Article: 25 Years of Power Walking; Never Missed a Day
About Janet Pfeiffer
By Matt Manochio
January 22, 2007
JEFFERSON -- Most people who've just had a kidney stone removed likely would opt for a comfy bed or couch and choose to stay as inactive as possible. Not Janet Pfeiffer.
The 57-year-old Oak Ridge resident took her usual 5-mile morning power walk in April and immediately went to her doctor's office at 10 a.m. in excruciating pain.
"I couldn't drive home," she said during a Sunday interview.
The doctor rushed her to the emergency room and she had the stone removed at 9 p.m. But that didn't stop her from walking "as soon as I got back" the following morning.
"That was a very slow walk,"she said.
Pfeiffer not only walked that day, but she hasn't missed one day since she started power walking on Jan. 20, 1982 -- 25 years ago on Saturday.
"It's the first thing I do when I get up," Pfeiffer said. "Nothing else matters until I've had my walk."
Pfeiffer actually started running instead of walking back in the early 1980s when she lived in Wayne.
A Michael Douglas movie titled "Running"-- about a man hoping to run in the Olympics while solving his personal problems -- happened to air on Jan. 19, 1982. Pfeiffer watched and was so inspired by it that she took up running the next day. She ran every day for the next three years, and eventually eased into a walking habit.
Pfeiffer -- who keeps a 5 mph pace -- used to start her day at 3:30 a.m. with her 12-mile walk. She's walked between five and seven miles a day for the past six years, and usually starts off at around 5:15 a.m.
"She walks every day," her husband, Mac MacDougall, said on Sunday. "She doesn't care what the weather conditions are."
True enough. If there's a blizzard, Pfeiffer has her pair of hiking boots. If she's stranded overnight in an airport, which once happened to her in Indiana, she'll walk in the parking lot. She'll even circumnavigate the deck of a cruise ship 120 times, if need be.
She's very slender and, not surprisingly, fit. She said she rarely gets sick, if ever, and credits it to her exercise regimen.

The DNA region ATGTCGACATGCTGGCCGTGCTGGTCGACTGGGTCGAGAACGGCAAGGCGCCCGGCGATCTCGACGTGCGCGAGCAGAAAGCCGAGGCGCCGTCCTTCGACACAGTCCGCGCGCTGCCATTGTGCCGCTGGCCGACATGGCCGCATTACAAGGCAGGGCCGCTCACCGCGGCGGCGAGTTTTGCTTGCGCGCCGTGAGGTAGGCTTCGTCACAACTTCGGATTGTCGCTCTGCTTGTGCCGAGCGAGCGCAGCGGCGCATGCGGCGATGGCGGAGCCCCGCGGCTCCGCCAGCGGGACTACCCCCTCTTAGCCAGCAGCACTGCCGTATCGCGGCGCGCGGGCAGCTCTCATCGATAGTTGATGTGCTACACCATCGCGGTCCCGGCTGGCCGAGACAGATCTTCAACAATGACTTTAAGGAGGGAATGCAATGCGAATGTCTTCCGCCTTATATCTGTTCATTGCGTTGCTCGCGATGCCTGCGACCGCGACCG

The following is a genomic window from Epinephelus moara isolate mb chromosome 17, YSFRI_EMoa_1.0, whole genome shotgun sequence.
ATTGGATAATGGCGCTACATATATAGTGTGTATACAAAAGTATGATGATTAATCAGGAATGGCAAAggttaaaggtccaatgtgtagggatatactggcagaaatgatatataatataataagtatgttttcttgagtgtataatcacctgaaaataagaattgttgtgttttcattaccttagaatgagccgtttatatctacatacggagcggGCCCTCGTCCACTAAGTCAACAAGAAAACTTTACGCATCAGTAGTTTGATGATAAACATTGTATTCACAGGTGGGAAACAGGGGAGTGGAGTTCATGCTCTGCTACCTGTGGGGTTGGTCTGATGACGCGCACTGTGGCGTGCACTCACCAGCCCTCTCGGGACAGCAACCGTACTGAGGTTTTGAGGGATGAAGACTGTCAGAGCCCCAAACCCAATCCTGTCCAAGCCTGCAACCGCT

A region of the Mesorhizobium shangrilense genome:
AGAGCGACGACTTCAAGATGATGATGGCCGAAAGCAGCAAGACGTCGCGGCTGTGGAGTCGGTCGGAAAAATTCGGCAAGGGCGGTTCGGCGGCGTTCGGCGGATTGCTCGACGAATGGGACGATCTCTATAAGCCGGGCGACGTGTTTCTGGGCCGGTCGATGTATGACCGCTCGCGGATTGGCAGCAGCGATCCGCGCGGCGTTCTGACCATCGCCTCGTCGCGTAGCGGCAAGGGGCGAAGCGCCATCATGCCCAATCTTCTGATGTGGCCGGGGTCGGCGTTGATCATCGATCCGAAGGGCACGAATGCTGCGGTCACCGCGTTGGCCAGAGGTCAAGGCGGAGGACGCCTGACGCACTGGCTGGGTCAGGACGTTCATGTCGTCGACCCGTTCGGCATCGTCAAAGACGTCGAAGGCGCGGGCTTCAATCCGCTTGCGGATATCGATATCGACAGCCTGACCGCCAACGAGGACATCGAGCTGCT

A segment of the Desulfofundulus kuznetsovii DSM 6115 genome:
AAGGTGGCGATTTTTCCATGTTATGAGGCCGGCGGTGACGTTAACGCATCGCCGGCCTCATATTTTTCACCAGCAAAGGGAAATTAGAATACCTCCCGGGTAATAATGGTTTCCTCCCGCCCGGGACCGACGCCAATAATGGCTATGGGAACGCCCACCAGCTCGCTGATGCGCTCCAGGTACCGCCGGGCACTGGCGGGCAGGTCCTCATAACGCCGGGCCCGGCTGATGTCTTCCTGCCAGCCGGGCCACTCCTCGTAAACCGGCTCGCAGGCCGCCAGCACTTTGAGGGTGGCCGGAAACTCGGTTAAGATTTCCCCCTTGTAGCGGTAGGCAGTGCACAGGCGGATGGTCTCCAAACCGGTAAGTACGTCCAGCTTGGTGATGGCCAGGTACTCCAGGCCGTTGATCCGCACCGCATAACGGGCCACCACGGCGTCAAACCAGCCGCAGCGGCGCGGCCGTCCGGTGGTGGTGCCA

Pfeiffer, who runs an instructional seminar business, notes that there's a difference between power walking -- essentially accelerated walking -- and speed walking, an Olympic event with strict rules about the body being kept straight with one foot always touching the ground.
She's not alone when she takes her walks. Her three dogs, Reba, Halle and Sage, all shepherd mixes, accompany her.
"I always take all three of them," she said. "I'm out walking them. I allow them to come with me. That's my philosophy."
Her husband of 10 years always finds it amusing.
"It's interesting to see her getting dragged down the street by three dogs," MacDougall said.
Pfeiffer admittedly doesn't want any human companionship when she walks.
"My favorite thing about walking is it's time alone for me to talk to God," she said. "It's unlimited time."
Pfeiffer started her walking habit after having her four children. And when they were too young to be left home alone while she walked, Pfeiffer came up with a solution. She had them hop on their bikes and ride with her as she walked.
"They weren't happy about it," she said.
Pfeiffer sticks to the local streets near her School House Road home. She wears reflective clothing and carries a flashlight so drivers can see her, and she always walks against traffic.
She sometimes takes her camera to photograph nature -- which sometimes includes bears -- around her.
"I'm not afraid of the bears at all," she said. "I'm more afraid of the cars. ... The drivers are the worst."
MacDougall said he worries about his wife when he leaves for work in the morning, knowing she's out there along with sometimes sleepy-eyed or inattentive drivers. But Pfeiffer said she has things under control.
"I haven't been hit in 25 years, so I guess I'm doing OK," she said.
Matt Manochio can be reached at (973) 989-0652 or firstname.lastname@example.org.
Return to Articles